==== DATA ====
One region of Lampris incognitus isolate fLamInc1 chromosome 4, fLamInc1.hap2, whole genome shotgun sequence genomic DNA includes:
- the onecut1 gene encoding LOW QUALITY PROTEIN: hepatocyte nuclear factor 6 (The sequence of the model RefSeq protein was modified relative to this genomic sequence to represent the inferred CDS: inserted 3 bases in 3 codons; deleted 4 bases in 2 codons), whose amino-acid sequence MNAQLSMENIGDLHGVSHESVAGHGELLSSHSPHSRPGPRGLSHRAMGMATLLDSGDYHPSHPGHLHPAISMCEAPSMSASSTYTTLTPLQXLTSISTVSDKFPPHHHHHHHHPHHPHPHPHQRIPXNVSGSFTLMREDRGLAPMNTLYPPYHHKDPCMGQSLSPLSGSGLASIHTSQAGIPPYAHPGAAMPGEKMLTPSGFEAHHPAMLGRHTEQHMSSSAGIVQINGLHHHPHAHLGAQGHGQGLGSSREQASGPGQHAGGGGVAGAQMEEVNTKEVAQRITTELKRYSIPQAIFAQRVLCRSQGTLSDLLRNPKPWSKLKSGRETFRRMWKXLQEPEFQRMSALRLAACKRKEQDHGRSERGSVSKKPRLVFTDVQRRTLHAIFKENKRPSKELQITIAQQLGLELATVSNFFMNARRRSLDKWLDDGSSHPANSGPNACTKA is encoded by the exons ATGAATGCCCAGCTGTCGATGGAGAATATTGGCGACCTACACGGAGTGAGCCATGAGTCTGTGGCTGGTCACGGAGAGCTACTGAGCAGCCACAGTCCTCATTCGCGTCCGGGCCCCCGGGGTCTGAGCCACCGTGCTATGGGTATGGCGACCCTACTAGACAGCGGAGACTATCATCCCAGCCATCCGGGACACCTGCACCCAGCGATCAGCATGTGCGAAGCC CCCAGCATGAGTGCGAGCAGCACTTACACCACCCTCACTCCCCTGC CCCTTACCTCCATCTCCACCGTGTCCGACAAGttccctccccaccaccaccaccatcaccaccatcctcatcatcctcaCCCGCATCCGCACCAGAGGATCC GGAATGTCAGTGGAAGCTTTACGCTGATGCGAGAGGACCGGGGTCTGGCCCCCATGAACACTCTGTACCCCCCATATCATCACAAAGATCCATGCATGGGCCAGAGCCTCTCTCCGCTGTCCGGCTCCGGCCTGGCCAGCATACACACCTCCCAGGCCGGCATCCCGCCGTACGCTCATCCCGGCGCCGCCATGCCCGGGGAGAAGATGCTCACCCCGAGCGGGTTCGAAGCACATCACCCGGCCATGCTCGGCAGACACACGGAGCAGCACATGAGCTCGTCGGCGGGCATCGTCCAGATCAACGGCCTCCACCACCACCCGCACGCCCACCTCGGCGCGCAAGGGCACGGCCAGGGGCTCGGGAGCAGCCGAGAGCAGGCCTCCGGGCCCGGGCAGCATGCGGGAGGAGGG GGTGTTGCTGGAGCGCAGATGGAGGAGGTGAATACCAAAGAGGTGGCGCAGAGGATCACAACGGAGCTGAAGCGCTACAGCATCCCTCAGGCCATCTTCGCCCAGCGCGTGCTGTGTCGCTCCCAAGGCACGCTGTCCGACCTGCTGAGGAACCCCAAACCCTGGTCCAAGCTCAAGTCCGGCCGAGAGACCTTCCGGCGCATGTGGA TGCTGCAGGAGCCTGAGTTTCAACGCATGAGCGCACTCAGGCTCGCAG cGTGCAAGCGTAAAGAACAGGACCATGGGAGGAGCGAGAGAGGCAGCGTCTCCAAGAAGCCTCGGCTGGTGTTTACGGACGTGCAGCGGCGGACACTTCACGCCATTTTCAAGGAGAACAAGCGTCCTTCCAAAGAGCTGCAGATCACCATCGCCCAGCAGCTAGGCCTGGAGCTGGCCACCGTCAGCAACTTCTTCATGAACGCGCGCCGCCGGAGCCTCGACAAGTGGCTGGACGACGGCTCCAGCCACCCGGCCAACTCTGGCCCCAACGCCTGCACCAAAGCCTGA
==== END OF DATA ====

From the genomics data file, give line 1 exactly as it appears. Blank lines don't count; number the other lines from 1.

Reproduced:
One region of Lampris incognitus isolate fLamInc1 chromosome 4, fLamInc1.hap2, whole genome shotgun sequence genomic DNA includes: